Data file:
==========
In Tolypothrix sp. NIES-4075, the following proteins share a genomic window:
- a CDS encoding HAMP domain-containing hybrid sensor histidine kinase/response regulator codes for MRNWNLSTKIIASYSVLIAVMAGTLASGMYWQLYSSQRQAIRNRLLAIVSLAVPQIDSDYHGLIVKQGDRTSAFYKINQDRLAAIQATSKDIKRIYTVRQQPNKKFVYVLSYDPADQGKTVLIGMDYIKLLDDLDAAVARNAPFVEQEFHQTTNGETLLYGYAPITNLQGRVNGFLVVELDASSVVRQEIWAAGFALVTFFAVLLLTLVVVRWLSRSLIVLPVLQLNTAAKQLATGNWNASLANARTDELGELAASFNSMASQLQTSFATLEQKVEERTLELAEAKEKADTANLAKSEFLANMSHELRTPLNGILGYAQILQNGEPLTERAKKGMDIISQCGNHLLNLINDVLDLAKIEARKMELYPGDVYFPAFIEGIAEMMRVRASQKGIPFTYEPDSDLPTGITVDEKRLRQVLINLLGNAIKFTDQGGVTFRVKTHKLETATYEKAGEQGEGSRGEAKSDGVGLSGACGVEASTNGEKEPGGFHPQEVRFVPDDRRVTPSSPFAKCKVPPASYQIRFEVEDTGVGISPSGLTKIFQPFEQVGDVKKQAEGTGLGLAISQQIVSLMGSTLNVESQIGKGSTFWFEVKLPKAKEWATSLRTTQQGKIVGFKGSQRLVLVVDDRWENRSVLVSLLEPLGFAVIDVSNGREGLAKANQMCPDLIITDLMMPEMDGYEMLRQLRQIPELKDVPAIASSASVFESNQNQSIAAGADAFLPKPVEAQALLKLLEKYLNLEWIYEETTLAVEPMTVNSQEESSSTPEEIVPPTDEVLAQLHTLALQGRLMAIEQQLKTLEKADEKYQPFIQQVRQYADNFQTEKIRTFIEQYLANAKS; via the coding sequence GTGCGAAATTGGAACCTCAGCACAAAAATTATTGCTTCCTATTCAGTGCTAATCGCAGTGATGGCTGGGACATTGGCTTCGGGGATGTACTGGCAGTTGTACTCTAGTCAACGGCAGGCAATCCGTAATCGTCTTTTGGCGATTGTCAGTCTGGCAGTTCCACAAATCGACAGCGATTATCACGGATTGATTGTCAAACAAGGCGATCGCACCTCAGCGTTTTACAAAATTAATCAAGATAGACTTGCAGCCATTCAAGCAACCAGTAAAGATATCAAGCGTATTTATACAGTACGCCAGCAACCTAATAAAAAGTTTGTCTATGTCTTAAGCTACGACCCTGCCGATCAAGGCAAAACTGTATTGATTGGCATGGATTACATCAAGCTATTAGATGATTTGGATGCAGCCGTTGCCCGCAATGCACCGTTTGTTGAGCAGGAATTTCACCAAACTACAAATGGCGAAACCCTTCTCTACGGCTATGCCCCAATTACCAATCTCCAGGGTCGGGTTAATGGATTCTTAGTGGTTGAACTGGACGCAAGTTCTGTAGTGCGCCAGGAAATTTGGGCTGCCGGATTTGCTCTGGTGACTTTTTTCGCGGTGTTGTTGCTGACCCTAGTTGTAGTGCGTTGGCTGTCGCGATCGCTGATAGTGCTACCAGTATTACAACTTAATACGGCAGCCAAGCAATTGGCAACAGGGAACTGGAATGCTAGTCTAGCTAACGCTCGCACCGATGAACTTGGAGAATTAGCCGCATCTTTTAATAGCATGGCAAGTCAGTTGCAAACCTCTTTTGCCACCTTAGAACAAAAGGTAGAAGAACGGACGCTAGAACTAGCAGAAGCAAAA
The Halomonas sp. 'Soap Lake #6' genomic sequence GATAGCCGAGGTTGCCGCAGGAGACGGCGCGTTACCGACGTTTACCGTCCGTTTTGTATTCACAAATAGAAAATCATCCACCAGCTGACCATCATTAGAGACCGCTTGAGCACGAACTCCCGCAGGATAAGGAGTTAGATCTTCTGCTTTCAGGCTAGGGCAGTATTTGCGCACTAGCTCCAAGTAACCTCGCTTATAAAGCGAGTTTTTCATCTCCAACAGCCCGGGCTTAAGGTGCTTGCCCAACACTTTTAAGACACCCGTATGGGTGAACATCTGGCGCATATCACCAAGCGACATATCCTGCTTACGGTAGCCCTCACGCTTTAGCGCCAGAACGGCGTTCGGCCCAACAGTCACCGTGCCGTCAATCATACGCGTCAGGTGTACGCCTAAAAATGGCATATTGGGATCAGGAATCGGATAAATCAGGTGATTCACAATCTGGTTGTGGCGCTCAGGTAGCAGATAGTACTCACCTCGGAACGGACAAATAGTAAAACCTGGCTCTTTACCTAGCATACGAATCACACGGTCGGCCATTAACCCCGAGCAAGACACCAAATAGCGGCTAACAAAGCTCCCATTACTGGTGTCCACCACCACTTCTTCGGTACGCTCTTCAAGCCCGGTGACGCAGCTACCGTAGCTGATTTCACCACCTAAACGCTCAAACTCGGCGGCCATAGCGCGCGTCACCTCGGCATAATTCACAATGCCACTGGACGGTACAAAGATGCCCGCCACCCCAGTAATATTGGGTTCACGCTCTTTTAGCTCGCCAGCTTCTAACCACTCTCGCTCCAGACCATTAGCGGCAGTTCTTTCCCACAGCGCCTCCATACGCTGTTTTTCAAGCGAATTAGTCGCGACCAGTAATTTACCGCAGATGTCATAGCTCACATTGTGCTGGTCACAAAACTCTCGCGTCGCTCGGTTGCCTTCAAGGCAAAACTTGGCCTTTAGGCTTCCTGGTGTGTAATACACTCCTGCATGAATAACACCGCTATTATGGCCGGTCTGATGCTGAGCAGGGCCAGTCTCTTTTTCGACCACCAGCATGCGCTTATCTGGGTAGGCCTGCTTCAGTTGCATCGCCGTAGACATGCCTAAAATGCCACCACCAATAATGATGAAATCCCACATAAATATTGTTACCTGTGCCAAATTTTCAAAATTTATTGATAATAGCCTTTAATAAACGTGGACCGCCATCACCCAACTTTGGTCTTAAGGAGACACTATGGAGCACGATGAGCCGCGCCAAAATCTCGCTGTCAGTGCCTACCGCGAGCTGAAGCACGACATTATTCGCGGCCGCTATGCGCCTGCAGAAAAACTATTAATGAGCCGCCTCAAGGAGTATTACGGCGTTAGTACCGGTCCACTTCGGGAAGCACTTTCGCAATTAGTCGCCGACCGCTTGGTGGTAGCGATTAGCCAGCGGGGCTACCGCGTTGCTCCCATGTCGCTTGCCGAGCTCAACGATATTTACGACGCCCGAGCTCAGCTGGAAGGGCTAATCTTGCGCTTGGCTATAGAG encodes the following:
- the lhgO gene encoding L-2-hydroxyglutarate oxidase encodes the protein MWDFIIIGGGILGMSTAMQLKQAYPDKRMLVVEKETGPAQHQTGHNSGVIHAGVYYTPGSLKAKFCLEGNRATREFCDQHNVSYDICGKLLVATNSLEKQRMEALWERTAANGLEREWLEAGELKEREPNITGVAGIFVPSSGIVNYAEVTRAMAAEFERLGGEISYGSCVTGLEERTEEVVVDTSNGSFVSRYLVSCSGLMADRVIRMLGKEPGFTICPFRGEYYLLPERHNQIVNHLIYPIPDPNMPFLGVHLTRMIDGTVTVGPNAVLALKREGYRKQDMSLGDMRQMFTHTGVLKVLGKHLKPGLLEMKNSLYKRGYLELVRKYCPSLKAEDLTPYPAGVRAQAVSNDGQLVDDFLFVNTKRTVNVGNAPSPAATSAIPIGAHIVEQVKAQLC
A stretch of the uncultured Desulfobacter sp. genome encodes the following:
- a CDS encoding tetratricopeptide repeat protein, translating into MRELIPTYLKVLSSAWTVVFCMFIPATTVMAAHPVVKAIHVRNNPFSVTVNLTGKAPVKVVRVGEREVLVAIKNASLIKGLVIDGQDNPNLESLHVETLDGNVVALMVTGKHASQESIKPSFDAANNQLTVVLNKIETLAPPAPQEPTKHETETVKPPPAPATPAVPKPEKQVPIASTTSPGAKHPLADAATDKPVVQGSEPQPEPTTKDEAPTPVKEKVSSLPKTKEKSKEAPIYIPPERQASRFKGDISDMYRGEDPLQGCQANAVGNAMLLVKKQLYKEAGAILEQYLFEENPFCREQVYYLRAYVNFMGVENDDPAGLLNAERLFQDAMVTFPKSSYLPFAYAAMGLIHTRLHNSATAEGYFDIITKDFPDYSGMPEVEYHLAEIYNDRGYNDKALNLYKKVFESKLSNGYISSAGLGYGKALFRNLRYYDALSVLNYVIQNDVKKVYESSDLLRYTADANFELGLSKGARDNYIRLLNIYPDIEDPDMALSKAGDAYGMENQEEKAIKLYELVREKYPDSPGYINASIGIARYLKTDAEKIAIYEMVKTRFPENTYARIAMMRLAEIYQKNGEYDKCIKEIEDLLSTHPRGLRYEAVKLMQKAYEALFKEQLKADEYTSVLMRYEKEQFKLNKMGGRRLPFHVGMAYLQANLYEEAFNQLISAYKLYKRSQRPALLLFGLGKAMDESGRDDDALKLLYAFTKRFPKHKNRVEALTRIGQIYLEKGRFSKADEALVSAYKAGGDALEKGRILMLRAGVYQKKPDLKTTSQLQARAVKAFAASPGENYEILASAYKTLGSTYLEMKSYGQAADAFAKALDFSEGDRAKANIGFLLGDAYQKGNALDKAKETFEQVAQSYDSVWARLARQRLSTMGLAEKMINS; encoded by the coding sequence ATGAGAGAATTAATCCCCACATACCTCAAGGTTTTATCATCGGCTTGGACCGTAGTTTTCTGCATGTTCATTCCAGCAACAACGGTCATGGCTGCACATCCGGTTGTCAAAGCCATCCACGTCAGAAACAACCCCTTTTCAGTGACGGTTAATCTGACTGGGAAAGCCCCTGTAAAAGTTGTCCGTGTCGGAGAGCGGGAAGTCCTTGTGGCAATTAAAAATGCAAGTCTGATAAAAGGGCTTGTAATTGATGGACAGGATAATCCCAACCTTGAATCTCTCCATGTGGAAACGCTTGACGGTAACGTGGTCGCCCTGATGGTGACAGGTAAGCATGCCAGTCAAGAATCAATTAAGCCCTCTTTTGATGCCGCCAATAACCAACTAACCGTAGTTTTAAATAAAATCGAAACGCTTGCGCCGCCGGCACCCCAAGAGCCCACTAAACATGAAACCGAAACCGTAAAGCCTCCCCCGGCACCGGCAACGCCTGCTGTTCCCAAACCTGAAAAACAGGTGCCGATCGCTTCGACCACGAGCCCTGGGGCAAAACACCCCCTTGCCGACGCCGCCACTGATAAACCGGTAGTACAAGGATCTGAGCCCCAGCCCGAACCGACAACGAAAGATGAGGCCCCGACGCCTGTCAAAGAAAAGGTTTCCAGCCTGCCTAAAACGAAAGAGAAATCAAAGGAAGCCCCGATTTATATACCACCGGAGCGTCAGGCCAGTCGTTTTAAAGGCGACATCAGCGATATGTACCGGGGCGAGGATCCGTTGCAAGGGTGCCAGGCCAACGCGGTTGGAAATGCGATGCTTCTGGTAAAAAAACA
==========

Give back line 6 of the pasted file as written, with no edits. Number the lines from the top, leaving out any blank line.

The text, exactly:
- a CDS encoding tetratricopeptide repeat protein, translating into MRELIPTYLKVLSSAWTVVFCMFIPATTVMAAHPVVKAIHVRNNPFSVTVNLTGKAPVKVVRVGEREVLVAIKNASLIKGLVIDGQDNPNLESLHVETLDGNVVALMVTGKHASQESIKPSFDAANNQLTVVLNKIETLAPPAPQEPTKHETETVKPPPAPATPAVPKPEKQVPIASTTSPGAKHPLADAATDKPVVQGSEPQPEPTTKDEAPTPVKEKVSSLPKTKEKSKEAPIYIPPERQASRFKGDISDMYRGEDPLQGCQANAVGNAMLLVKKQLYKEAGAILEQYLFEENPFCREQVYYLRAYVNFMGVENDDPAGLLNAERLFQDAMVTFPKSSYLPFAYAAMGLIHTRLHNSATAEGYFDIITKDFPDYSGMPEVEYHLAEIYNDRGYNDKALNLYKKVFESKLSNGYISSAGLGYGKALFRNLRYYDALSVLNYVIQNDVKKVYESSDLLRYTADANFELGLSKGARDNYIRLLNIYPDIEDPDMALSKAGDAYGMENQEEKAIKLYELVREKYPDSPGYINASIGIARYLKTDAEKIAIYEMVKTRFPENTYARIAMMRLAEIYQKNGEYDKCIKEIEDLLSTHPRGLRYEAVKLMQKAYEALFKEQLKADEYTSVLMRYEKEQFKLNKMGGRRLPFHVGMAYLQANLYEEAFNQLISAYKLYKRSQRPALLLFGLGKAMDESGRDDDALKLLYAFTKRFPKHKNRVEALTRIGQIYLEKGRFSKADEALVSAYKAGGDALEKGRILMLRAGVYQKKPDLKTTSQLQARAVKAFAASPGENYEILASAYKTLGSTYLEMKSYGQAADAFAKALDFSEGDRAKANIGFLLGDAYQKGNALDKAKETFEQVAQSYDSVWARLARQRLSTMGLAEKMINS; encoded by the coding sequence ATGAGAGAATTAATCCCCACATACCTCAAGGTTTTATCATCGGCTTGGACCGTAGTTTTCTGCATGTTCATTCCAGCAACAACGGTCATGGCTGCACATCCGGTTGTCAAAGCCATCCACGTCAGAAACAACCCCTTTTCAGTGACGGTTAATCTGACTGGGAAAGCCCCTGTAAAAGTTGTCCGTGTCGGAGAGCGGGAAGTCCTTGTGGCAATTAAAAATGCAAGTCTGATAAAAGGGCTTGTAATTGATGGACAGGATAATCCCAACCTTGAATCTCTCCATGTGGAAACGCTTGACGGTAACGTGGTCGCCCTGATGGTGACAGGTAAGCATGCCAGTCAAGAATCAATTAAGCCCTCTTTTGATGCCGCCAATAACCAACTAACCGTAGTTTTAAATAAAATCGAAACGCTTGCGCCGCCGGCACCCCAAGAGCCCACTAAACATGAAACCGAAACCGTAAAGCCTCCCCCGGCACCGGCAACGCCTGCTGTTCCCAAACCTGAAAAACAGGTGCCGATCGCTTCGACCACGAGCCCTGGGGCAAAACACCCCCTTGCCGACGCCGCCACTGATAAACCGGTAGTACAAGGATCTGAGCCCCAGCCCGAACCGACAACGAAAGATGAGGCCCCGACGCCTGTCAAAGAAAAGGTTTCCAGCCTGCCTAAAACGAAAGAGAAATCAAAGGAAGCCCCGATTTATATACCACCGGAGCGTCAGGCCAGTCGTTTTAAAGGCGACATCAGCGATATGTACCGGGGCGAGGATCCGTTGCAAGGGTGCCAGGCCAACGCGGTTGGAAATGCGATGCTTCTGGTAAAAAAACA